The retirement of a highly respected senior neuroscientist at the center of a sustained recent publicity campaign by an animal rights group generated a victory claim on Friday when PETA realized that their target had retired. The retirement came after a productive and award-winning 40 year research and teaching career. University of Wisconsin-Madison neuroscience Professor Tom Yin’s research led to breakthroughs in understanding how the brain processes and localizes sounds. The highly cited research was continuously funded by the US National Institutes of Health because it contributed fundamentally important new knowledge that is the necessary building block for advances in medicine and science that involves hearing. We have written about Professor Yin’s research previously, for more information see here, here, here.
Yin’s sound localization research was the target of a sustained and multi-dimensional attack by PETA over the past three years. The campaign had provided rich opportunities for stunts, attracted celebrities, generated media attention, and undoubtedly brought in many donors for animal rights groups.
The scientist’s retirement is unlikely to provide obstacles to PETA’s continued success in using the research for fundraising appeals, as was indicated by the group’s immediate response. Despite the obvious fact that the retirement of a 70 year old scientist is expected, rather than unusual, PETA promptly claimed responsibility and announced that they had secured a victorious end to their campaign.
PETA’s tactic may well serve as a model to other groups because it offers a solid opportunity to claim effectiveness of their campaigns. If so, we might expect to see other scientists seemingly within the realm of retirement age appear as targets of major campaigns that involve bus ads, celebrities, and stunts that misrepresent the research. (Or perhaps they could simply claim all retired scientists did so not as a result of age, or the natural conclusion of long and productive careers, but rather in response to campaigns by those opposed to the research.)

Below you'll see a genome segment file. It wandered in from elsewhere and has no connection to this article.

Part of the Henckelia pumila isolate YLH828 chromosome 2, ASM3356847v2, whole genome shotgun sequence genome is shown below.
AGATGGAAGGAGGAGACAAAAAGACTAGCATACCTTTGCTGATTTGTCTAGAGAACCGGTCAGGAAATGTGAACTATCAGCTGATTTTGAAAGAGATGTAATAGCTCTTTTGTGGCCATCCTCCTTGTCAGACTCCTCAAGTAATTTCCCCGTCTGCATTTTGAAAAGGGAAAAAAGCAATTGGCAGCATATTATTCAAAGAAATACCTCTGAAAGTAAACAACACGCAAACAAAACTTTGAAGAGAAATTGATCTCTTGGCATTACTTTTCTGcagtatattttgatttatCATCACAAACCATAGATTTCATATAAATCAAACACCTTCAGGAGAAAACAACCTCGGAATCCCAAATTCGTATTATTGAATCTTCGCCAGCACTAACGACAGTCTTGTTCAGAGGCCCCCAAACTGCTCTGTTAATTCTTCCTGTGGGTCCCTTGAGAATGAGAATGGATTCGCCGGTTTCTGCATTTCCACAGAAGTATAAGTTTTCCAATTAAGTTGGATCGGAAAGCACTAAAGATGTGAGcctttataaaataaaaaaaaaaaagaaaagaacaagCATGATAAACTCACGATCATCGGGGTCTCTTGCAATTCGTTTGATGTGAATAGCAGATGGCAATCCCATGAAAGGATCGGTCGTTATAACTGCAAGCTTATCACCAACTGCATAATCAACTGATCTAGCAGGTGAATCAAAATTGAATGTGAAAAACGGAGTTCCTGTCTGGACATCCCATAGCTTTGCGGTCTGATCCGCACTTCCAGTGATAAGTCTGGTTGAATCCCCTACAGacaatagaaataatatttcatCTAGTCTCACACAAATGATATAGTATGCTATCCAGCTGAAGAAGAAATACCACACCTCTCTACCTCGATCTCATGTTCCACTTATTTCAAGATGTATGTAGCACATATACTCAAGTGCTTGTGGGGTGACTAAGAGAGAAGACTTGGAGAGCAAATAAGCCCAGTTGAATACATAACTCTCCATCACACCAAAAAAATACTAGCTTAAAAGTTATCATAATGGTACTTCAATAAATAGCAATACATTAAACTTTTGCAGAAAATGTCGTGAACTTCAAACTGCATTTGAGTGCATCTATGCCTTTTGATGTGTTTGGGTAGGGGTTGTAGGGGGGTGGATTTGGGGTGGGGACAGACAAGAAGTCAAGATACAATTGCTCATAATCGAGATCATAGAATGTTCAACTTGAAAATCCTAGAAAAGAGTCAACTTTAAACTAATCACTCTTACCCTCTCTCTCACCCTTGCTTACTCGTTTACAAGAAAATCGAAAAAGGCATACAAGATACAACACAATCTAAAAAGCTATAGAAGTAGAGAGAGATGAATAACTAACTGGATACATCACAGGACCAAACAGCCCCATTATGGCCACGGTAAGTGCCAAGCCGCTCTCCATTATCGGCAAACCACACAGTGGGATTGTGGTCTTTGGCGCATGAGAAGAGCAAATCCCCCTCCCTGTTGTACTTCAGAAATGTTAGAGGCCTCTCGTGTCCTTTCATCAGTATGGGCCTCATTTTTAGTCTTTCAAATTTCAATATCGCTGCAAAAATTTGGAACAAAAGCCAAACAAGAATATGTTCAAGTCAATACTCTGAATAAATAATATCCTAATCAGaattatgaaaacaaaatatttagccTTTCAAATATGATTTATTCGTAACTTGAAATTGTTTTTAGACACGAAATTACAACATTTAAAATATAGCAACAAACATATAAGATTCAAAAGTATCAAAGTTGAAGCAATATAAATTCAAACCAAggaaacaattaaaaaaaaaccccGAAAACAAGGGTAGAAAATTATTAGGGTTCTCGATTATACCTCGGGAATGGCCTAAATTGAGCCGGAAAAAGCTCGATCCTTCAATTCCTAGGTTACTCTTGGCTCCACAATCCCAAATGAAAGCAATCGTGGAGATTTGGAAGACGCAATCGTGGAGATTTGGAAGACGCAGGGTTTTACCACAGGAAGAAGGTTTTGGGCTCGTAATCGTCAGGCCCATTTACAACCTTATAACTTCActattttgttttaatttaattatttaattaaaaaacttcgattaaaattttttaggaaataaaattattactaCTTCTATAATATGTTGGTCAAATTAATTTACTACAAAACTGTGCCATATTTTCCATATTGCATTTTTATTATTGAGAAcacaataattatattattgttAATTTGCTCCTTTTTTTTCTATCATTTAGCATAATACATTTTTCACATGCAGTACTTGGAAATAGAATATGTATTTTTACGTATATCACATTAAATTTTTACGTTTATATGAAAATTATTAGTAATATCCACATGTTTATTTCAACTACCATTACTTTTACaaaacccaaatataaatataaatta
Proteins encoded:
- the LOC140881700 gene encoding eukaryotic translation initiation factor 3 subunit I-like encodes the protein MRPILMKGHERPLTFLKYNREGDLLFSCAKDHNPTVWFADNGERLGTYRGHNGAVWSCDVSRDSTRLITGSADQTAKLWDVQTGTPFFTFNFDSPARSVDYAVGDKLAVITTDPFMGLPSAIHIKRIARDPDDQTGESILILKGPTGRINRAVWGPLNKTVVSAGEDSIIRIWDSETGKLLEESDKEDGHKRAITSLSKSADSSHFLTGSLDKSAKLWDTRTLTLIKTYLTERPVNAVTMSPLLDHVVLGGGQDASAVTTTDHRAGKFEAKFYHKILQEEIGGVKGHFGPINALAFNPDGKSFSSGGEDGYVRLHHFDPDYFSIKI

Despite the scientist’s retirement and the lab closing, it seems unlikely that PETA will retire the photos of research animals and misleading claims about Yin’s work that were the center of PETA’s campaign. It is more likely that the campaign will continue to be used by PETA to attract attention and donors, with the promise of more victories in ending research.
PETA also took a page from other animal rights groups that claim credit for the retirement of research animals, despite the fact that it is the scientists and research institutions that find adoptive homes and retire the animals. Like many research institutions, the University of Wisconsin-Madison finds adoptive homes for animals that are no longer in research and whose care and safety can be assured in a home setting. In this case, four of the five cats that were part of Professor Yin’s research were retired into private homes. This is in stark contrast to the PETA policy at its Norfolk, VA shelter of killing on average 2000 dogs and cats per year (http://www.nytimes.com/2013/07/07/us/peta-finds-itself-on-receiving-end-of-others-anger.html)
The university, like other research facilities, does not use those adoptions as a vehicle for media attention. By contrast, retired research animals are often featured as centerpieces in fundraising campaigns by animal rights groups. We have written about this previously in the context of a controversial campaign by Beagle Freedom, in which the animal rights group appropriates credit for research facilities’ successful adoption programs. In general, the focus of the adoption programs is on successfully placing the animals. Even the NIH and federal government, while providing over $30 million for retirement of research chimpanzees and committed to tens of millions more for their lifetime support, do so without sustained high-profile media campaigns. Similarly there are rarely press releases from the UW-Madison announcing the animal adoptions or the lab closing due to the scientist’s retirement.
PETA seized the opportunity for their own press release and claim of victory after they realized what had happened. How did they find out? Simply by reading the records that the university regularly sends to PETA and other animal rights groups in response to their regular open records requests. PETA was no doubt pleased by their discovery. Not only could they claim victory for the retirement of the 70 year old scientist, they could also continue to claim PETA themselves were responsible for the research animals’ retirement.
The victory claim is PETA’s central rationale for continued used of the images and claims that were at the center of their campaign. There is little doubt that they will not be retired; rather they are likely to be used for a long time to convey the impression of a success. The question is whether those who hear the victory claim might wonder whether there is anything surprising about the retirement of a 70 year old scientist. Others might be curious enough to learn more about the remarkable accomplishments of that scientist over his 40 year career (see here for more information). In light of current campaigns against other scientists, the question will also become whether PETA has highlighted a new path that paves the way for higher likelihood of being able to claim an unearned victory.